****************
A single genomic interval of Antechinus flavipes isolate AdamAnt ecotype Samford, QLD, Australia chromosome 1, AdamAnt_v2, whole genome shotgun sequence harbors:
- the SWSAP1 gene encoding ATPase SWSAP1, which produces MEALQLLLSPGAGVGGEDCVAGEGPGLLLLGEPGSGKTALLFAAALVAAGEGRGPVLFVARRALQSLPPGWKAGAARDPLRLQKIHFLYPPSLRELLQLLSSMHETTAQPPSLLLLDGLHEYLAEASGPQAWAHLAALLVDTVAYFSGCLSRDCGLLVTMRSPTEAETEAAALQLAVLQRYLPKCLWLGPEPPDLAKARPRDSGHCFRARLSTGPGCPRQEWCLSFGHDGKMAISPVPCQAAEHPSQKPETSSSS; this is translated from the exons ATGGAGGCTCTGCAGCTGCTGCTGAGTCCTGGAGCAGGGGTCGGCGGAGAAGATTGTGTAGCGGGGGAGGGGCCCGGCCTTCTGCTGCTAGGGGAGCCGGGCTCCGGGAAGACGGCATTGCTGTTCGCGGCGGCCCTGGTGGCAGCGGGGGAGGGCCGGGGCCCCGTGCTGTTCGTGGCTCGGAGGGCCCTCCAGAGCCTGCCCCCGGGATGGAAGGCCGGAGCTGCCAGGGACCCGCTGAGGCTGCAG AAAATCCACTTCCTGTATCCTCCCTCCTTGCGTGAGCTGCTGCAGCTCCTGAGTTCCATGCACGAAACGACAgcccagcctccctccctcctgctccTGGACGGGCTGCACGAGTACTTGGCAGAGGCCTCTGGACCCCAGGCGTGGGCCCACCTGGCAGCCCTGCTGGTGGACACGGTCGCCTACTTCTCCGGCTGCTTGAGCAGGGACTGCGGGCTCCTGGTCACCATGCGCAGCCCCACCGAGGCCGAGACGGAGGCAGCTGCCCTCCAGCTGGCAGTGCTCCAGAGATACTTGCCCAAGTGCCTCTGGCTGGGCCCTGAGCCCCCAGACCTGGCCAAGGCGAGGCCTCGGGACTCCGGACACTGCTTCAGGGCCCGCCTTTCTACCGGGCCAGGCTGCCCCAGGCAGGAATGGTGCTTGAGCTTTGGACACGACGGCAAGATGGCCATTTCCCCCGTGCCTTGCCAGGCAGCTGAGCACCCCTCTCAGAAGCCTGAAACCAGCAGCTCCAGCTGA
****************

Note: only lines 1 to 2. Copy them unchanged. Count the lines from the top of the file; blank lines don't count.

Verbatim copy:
A single genomic interval of Antechinus flavipes isolate AdamAnt ecotype Samford, QLD, Australia chromosome 1, AdamAnt_v2, whole genome shotgun sequence harbors:
- the SWSAP1 gene encoding ATPase SWSAP1, which produces MEALQLLLSPGAGVGGEDCVAGEGPGLLLLGEPGSGKTALLFAAALVAAGEGRGPVLFVARRALQSLPPGWKAGAARDPLRLQKIHFLYPPSLRELLQLLSSMHETTAQPPSLLLLDGLHEYLAEASGPQAWAHLAALLVDTVAYFSGCLSRDCGLLVTMRSPTEAETEAAALQLAVLQRYLPKCLWLGPEPPDLAKARPRDSGHCFRARLSTGPGCPRQEWCLSFGHDGKMAISPVPCQAAEHPSQKPETSSSS; this is translated from the exons ATGGAGGCTCTGCAGCTGCTGCTGAGTCCTGGAGCAGGGGTCGGCGGAGAAGATTGTGTAGCGGGGGAGGGGCCCGGCCTTCTGCTGCTAGGGGAGCCGGGCTCCGGGAAGACGGCATTGCTGTTCGCGGCGGCCCTGGTGGCAGCGGGGGAGGGCCGGGGCCCCGTGCTGTTCGTGGCTCGGAGGGCCCTCCAGAGCCTGCCCCCGGGATGGAAGGCCGGAGCTGCCAGGGACCCGCTGAGGCTGCAG AAAATCCACTTCCTGTATCCTCCCTCCTTGCGTGAGCTGCTGCAGCTCCTGAGTTCCATGCACGAAACGACAgcccagcctccctccctcctgctccTGGACGGGCTGCACGAGTACTTGGCAGAGGCCTCTGGACCCCAGGCGTGGGCCCACCTGGCAGCCCTGCTGGTGGACACGGTCGCCTACTTCTCCGGCTGCTTGAGCAGGGACTGCGGGCTCCTGGTCACCATGCGCAGCCCCACCGAGGCCGAGACGGAGGCAGCTGCCCTCCAGCTGGCAGTGCTCCAGAGATACTTGCCCAAGTGCCTCTGGCTGGGCCCTGAGCCCCCAGACCTGGCCAAGGCGAGGCCTCGGGACTCCGGACACTGCTTCAGGGCCCGCCTTTCTACCGGGCCAGGCTGCCCCAGGCAGGAATGGTGCTTGAGCTTTGGACACGACGGCAAGATGGCCATTTCCCCCGTGCCTTGCCAGGCAGCTGAGCACCCCTCTCAGAAGCCTGAAACCAGCAGCTCCAGCTGA